Interview with Prof. Amy Alvarez
What inspired you to attend the 2019 Furious Flower Summer Legacy Seminars?
I attended Furious Flower’s summer seminar on Nikki Giovanni to deepen my understanding of what it means to be a black Appalachian poet. I have read Nikki’s work since girlhood, starting with Spin A Soft Black Song, a book gifted to me by my aunt.
Did the experience meet your expectations?
My experience at the seminar went beyond what I could have expected. I knew I would learn and grow as a poet and educator. I knew I would meet incredibly talented writers and educators from all over the nation. I knew I would get to speak with Giovanni herself. The seminar met all my expectations. However, what I did not expect was to meet the sisters of my soul—brilliant women who I want to gather with to write and talk and laugh for the rest of my days. Nikki Giovanni and Dr. Joanne Gabbin, the director of Furious Flower, have this sisterhood with the Wintergreen Women—a group of women who have met for decades in the wilds of Virginia to write. The women I met at the seminar and myself feel compelled to create our own gathering and hope to walk in the footsteps of these brilliant scholars and writers.
Did anything about your experience change your perception of Giovanni, her work, her relevance today or her legacy?
After attending the seminar, I am even more convinced of the importance of Giovanni’s work and how overlooked her work has been as part of the Black Arts Movement. It is critical that scholars engage with her extensive body of work. Her voice as a black queer Appalachian woman, a voice that demands justice while celebrating life, is one of the most compelling and unique in all of American poetry.
As a poet and scholar, do you consider her a role model or an inspiration?
As a poet, Nikki’s work is inspiring. She is a master of her craft. She gives a great deal of thought to the line, to her use of verbs, and punctuation (whole poems turn on a carefully placed colon). Her confidence, vulnerability, and joy draw readers in while her layers of meaning allow the same poem to be read through multiple lenses. And that joy—even as she writes about loss—is pushing me to think about how I convey healing to readers even as I engage with difficult subjects.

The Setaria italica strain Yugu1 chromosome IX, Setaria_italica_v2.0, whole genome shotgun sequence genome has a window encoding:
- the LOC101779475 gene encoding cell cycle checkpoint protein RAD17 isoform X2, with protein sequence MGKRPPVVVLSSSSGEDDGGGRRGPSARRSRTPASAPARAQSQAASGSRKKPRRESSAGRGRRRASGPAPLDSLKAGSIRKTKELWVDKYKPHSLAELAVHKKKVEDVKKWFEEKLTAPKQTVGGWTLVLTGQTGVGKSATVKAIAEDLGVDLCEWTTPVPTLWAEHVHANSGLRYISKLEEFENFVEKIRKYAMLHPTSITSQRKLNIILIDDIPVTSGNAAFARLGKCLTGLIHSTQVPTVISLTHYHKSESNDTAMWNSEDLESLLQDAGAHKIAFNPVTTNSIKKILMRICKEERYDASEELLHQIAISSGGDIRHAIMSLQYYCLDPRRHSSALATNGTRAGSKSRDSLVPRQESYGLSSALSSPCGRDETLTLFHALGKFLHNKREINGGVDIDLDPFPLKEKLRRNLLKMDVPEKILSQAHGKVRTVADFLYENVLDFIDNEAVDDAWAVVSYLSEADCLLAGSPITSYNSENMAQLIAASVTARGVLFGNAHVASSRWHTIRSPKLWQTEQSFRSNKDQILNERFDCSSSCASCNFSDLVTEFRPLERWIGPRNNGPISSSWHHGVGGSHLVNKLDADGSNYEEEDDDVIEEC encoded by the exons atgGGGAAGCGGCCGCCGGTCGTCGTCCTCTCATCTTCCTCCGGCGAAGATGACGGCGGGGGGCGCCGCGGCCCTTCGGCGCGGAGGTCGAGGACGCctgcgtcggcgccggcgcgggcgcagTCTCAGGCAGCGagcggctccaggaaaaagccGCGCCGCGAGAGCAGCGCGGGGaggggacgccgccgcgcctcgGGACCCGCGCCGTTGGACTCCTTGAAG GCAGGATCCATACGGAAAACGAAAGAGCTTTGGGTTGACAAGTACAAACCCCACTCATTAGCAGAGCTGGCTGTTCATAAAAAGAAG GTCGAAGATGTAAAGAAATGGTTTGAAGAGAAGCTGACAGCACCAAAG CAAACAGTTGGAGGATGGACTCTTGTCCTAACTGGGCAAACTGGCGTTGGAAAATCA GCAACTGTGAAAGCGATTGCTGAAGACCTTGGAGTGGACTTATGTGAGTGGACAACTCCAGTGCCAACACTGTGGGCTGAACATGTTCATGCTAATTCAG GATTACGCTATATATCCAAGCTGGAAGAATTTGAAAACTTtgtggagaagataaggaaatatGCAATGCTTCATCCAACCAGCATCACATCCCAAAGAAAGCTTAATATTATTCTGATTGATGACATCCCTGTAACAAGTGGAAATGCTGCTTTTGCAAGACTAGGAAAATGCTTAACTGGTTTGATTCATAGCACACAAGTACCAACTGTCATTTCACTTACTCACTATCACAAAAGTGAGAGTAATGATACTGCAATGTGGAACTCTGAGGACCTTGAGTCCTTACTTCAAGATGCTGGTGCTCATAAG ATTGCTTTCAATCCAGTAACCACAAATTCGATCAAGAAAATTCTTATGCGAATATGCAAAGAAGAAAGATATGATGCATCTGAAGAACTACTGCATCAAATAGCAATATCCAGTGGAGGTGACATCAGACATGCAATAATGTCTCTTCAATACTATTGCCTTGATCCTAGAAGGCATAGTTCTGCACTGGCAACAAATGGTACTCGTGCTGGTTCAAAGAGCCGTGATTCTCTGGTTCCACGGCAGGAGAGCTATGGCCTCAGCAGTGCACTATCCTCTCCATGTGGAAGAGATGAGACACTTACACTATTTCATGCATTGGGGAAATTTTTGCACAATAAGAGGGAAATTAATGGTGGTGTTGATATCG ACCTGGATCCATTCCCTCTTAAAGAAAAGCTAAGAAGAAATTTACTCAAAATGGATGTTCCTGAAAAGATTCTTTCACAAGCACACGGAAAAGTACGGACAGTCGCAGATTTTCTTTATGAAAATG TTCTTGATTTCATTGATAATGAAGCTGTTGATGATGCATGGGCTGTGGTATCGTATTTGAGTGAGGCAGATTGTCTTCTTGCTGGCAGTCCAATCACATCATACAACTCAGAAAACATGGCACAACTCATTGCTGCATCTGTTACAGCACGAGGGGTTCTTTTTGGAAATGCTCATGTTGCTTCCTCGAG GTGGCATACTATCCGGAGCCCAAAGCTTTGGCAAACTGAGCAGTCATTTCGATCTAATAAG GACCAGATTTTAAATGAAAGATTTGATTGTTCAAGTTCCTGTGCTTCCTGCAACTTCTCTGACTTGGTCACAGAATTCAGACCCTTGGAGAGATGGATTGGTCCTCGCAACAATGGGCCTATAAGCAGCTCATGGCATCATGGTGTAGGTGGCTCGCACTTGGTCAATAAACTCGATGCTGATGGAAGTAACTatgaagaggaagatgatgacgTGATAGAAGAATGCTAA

How does her life’s work celebrate the region known as Appalachia?
Nikki Giovanni has defined her Appalachian-ness as the “independence and individuality” (Fowler) that emerges in her work. Her insistence on speaking her truth and not allowing others to speak for her in poems like “Nikki-Rosa” are part of this independence. Her focus on mountain foodways, music, the work of quilting, and her references to the natural world, and mountain economies such as coal mining make her voice distinctly Appalachian.
Did the drive to or the rural mountain setting at JMU influence your experience in any way? If so how?
I loved being in the mountains at James Madison University for this seminar. I live in Appalachia and felt that the only way to really understand Giovanni’s work was to be near those mountains. I watched the sunset over the mountains each day.
What is the one misconception you feel people have about Giovanni? What is one thing you wish everybody knew?
I think some people may not understand or appreciate how complex Nikki Giovanni’s work is. She is a popular poet, she is in dozens of anthologies, but even while I was at this conference, an acquaintance sent me a message asking whether Giovanni was a “legit” poet. This person is from Virginia and only knew of Giovanni because of the national coverage of her reading after the shooting at Virginia Tech. I want everyone to know how brilliant Nikki Giovanni is, how layered and complex her poems are. To that end, I am adding her work to my syllabi and am considering co-writing an essay on Appalachian foodways in Giovanni’s work.
What is a favorite Giovanni poem and why?
I think the poem “Tourism” might be my favorite by Nikki Giovanni. In this nuanced love poem, she speaks to a feeling of otherness even while she draws strength from her multiple identities. It inspires me to draw the same strength in my life and work.
Fowler, Virginia C. “Tennessean by Birth.” Appalachian Heritage, vol. 40 no. 4, 2012, pp. 15-22. Project MUSE, doi: 10.1353/aph.2012.0108
—Amy M. Alvarez is a poet, educator, and scholar. Her work focuses on race, ethnicity, gender, regionality, nationality, borderless-ness, and systemic injustice/social justice. Her poetry has appeared or is forthcoming in Crazyhorse, The Missouri Review, Alaska Quarterly Review, PRISM international, Rattle, Sugar House Review, and elsewhere. She is both a CantoMundo and a VONA Fellow. Amy was born and raised in Queens, New York to a Jamaican mother and Puerto Rican father. She has taught English, History, and Humanities at public high schools in the Bronx, New York and in Boston, Massachusetts. She now lives in Morgantown, West Virginia and teaches writing at West Virginia University.